Patil to media: Follow middle path | chandigarh | Hindustan Times
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Patil to media: Follow middle path

chandigarh Updated: May 16, 2014 07:55 IST
HT Correspondent

Punjab governor and UT administrator Shivraj Patil urged the media to follow the Indian philosophy of taking the “middle path” by maintaining balance and not criticising only for the sake of criticism. “There is a section of the media which has its views and likes to stick to them, giving its assessment of the situation.

There are others who would not like to emphasise on defects. But there are newspapers and channels which are interested in presenting the facts as they are without trying to be sensational, not trying to be very critical and not being very soft.

By and large, this is the correct policy in my view,” he said at a function held at The Lalit hotel here on Thursday to mark the 15th anniversary of Hindustan Times’ Chandigarh edition.

Patil, while lauding HT for maintaining balance in its content, said this was important for credibility. Punjab chief minister Parkash Singh Badal, his Haryana counterpart Bhupinder Singh Hooda, Chandigarh MP Pawan Kumar Bansal, Punjab MLAs Rajinder Kaur Bhattal, Manoranjan Kalia and Randeep Singh Nabha, Punjab Congress spokesperson Sukhpal Singh Khaira, and BJP’s Chandigarh unit president Sanjay Tandon were among the galaxy of politicians, bureaucrats, entrepreneurs and other eminent personalities that graced the occasion.

Badal expressed concern over pressing agrarian sector issues not getting prominence in the media and underlined the need for highlighting agricultural issues instead of pushing them to the backburner.

“The media should not only highlight success stories, but also the crisis the far ming sector has been facing. In this way, it can play a major role in putting the staggering agrarian economy on a strong pedestal,” he said.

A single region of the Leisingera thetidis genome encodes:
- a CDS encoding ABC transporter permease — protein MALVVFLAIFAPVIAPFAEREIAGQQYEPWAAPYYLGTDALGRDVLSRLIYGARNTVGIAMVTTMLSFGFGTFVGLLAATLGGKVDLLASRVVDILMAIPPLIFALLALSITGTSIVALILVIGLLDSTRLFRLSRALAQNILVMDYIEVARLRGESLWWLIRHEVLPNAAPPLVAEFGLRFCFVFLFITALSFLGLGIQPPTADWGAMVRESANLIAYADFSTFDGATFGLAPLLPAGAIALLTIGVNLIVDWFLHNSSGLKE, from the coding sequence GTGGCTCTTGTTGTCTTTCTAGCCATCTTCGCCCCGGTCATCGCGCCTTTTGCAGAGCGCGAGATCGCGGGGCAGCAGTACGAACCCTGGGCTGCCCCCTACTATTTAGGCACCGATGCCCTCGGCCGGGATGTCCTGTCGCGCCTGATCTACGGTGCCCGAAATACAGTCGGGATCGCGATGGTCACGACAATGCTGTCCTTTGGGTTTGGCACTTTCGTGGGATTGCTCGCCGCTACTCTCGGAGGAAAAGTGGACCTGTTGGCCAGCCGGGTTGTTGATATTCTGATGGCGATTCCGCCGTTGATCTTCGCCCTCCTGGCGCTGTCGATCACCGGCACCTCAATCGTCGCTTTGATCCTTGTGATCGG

The Punjab CM said about 1 lakh farmers had abandoned farming due to negligible returns or squeezed profits. “It is high time the media, both electronic and print, came forward in bailing out the distressed peasantry by highlighting their hardships and agriculture development-oriented stories to boost their morale,” he said.

Applauding Hindustan Times for pursuing healthy practices in journalism, Badal said: “I first pick up HT. I always say, get me HT.”

Hooda, who also spoke on the occasion, said the growing commercialisation of journalism and menace of surrogate advertisements was a matter of concern as the two maladies were bringing a bad name to journalism.

“The touch of sensationalism should be avoided by journalists in the larger interest of society. Journalists should get facts cross-checked before publishing or getting news telecast. Only truth should be highlighted.”

HT senior resident editor Ramesh Vinayak, in his welcome address, said that staying contemporary and credible was the most formidable challenge facing newspapers today and that’s one test that HT had persistently lived up to.

“Credibility has been a nonnegotiable constant of HT philosophy, ingrained in its work ethic and business model. A bold espousal of public interest has earned the newspaper a high degree of credibility.

And that is no small achievement given the rising circulation and diminishing credibility syndrome that afflicts much of the Indian media today,” he said, describing the newspaper as an agent of change.